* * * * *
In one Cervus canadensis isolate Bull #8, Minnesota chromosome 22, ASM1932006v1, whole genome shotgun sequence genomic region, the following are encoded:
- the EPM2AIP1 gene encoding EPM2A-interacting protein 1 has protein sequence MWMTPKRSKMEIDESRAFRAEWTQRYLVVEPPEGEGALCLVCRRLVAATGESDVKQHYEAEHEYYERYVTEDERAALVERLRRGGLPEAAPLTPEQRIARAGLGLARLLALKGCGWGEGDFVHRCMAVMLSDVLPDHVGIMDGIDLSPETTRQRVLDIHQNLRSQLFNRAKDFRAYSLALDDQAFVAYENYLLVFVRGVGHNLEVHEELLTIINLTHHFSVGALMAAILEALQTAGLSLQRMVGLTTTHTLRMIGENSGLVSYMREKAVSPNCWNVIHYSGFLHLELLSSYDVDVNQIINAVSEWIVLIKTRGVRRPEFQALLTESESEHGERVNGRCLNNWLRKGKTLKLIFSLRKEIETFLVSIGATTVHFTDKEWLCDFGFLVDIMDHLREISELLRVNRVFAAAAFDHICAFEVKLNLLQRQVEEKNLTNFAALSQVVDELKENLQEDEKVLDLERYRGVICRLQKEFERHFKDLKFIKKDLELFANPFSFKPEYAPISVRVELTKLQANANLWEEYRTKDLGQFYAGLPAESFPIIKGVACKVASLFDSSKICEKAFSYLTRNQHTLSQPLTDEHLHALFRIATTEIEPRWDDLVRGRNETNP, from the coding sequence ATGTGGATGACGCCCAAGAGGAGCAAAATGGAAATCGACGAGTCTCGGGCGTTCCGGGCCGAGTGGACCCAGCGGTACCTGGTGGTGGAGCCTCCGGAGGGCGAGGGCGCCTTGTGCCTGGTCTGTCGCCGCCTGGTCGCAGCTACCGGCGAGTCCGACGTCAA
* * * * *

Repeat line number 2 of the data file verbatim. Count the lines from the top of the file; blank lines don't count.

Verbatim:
- the EPM2AIP1 gene encoding EPM2A-interacting protein 1 has protein sequence MWMTPKRSKMEIDESRAFRAEWTQRYLVVEPPEGEGALCLVCRRLVAATGESDVKQHYEAEHEYYERYVTEDERAALVERLRRGGLPEAAPLTPEQRIARAGLGLARLLALKGCGWGEGDFVHRCMAVMLSDVLPDHVGIMDGIDLSPETTRQRVLDIHQNLRSQLFNRAKDFRAYSLALDDQAFVAYENYLLVFVRGVGHNLEVHEELLTIINLTHHFSVGALMAAILEALQTAGLSLQRMVGLTTTHTLRMIGENSGLVSYMREKAVSPNCWNVIHYSGFLHLELLSSYDVDVNQIINAVSEWIVLIKTRGVRRPEFQALLTESESEHGERVNGRCLNNWLRKGKTLKLIFSLRKEIETFLVSIGATTVHFTDKEWLCDFGFLVDIMDHLREISELLRVNRVFAAAAFDHICAFEVKLNLLQRQVEEKNLTNFAALSQVVDELKENLQEDEKVLDLERYRGVICRLQKEFERHFKDLKFIKKDLELFANPFSFKPEYAPISVRVELTKLQANANLWEEYRTKDLGQFYAGLPAESFPIIKGVACKVASLFDSSKICEKAFSYLTRNQHTLSQPLTDEHLHALFRIATTEIEPRWDDLVRGRNETNP, from the coding sequence ATGTGGATGACGCCCAAGAGGAGCAAAATGGAAATCGACGAGTCTCGGGCGTTCCGGGCCGAGTGGACCCAGCGGTACCTGGTGGTGGAGCCTCCGGAGGGCGAGGGCGCCTTGTGCCTGGTCTGTCGCCGCCTGGTCGCAGCTACCGGCGAGTCCGACGTCAA